Perhaps you've been struggling for quite some time now to restore financial stability after things got a bit off track. Maybe you had some unexpected medical bills, lost a job or encountered any number of challenges that cause many California residents to experience money problems. The good news is that your problems are likely temporary, as most financial troubles are.
Many consumers in California recognize that a crisis like a job loss or medical emergency can force someone to borrow money. Credit card marketing and the temptation of payday loans represent two more forces that can push people into taking on debts that they cannot repay.
Bankruptcy doesn't always exclude student loan debt, but under certain conditions, it may be available as dischargeable to Chapter 13 filers in California and elsewhere. There seems to be an increased sentiment among many in the judiciary to make relief from often crippling student loan debt more available to a broader spectrum of the general public than the current laws permit.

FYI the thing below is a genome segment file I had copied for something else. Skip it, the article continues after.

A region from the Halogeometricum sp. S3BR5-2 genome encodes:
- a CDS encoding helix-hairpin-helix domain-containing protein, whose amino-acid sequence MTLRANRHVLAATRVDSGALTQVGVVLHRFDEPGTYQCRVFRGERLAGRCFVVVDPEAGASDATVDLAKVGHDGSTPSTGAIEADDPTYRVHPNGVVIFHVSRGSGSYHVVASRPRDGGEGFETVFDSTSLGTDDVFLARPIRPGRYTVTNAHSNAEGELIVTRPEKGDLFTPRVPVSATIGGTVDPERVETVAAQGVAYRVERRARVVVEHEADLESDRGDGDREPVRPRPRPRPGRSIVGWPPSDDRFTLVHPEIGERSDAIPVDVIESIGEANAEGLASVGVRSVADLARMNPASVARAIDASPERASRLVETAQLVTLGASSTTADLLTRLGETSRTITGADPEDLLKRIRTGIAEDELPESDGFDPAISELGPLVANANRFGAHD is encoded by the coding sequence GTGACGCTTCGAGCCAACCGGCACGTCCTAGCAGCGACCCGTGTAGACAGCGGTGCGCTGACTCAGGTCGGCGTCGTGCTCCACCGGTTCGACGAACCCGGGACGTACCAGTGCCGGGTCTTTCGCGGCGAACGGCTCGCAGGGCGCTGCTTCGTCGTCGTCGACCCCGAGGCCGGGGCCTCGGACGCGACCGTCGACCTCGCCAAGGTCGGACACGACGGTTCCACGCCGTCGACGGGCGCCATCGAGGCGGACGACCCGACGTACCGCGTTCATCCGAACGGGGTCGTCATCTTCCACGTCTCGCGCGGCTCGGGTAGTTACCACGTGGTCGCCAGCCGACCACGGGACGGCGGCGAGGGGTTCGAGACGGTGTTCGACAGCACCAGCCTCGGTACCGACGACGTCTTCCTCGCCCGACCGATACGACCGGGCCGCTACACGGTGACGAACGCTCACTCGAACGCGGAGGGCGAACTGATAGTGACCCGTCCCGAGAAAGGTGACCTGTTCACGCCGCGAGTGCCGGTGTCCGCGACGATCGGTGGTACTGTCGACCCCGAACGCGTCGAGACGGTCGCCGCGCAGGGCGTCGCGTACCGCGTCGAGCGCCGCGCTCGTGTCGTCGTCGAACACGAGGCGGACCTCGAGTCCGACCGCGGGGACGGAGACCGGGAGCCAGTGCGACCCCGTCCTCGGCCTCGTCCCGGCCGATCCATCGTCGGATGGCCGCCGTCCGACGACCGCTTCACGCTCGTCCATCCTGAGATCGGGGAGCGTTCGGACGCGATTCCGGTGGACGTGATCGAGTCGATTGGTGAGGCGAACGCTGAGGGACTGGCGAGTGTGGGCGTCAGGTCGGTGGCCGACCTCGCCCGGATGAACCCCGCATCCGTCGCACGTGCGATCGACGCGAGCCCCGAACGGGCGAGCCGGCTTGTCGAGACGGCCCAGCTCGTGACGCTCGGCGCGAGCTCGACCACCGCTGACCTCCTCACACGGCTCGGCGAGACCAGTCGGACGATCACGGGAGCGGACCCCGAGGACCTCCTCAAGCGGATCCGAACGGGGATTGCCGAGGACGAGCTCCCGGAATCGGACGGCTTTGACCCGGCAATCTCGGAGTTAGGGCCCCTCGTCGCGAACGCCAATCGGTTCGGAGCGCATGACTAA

California residents may choose to get rid of their credit cards after paying down an existing debt balance. However, that may not be a wise choice. By getting rid of a credit card, holders may harm their credit score. This is because they will now have less credit to use and may also reduce their credit mix. These are both key factors when calculating a credit score.
When it comes to financial topics, there is one that tends to be a bit controversial, meaning it has a negative stigma attached and therefore leads people to think it is a bad thing. That topic is bankruptcy. The truth of the matter is that there are several types of bankruptcy, and if you are facing a serious financial crisis, one of those types may be a viable option, not only to help you obtain debt relief but to lay the groundwork for a stronger financial future as well.
Credit card debt nationwide is on the rise overall, but the average debt is declining. More people in California and across the U.S. are carrying credit card balances. According to data gathered by the Federal Reserve, 38.1 percent of Americans had balances on their credit cards in 2013; that number rose to 43.9 percent by 2016.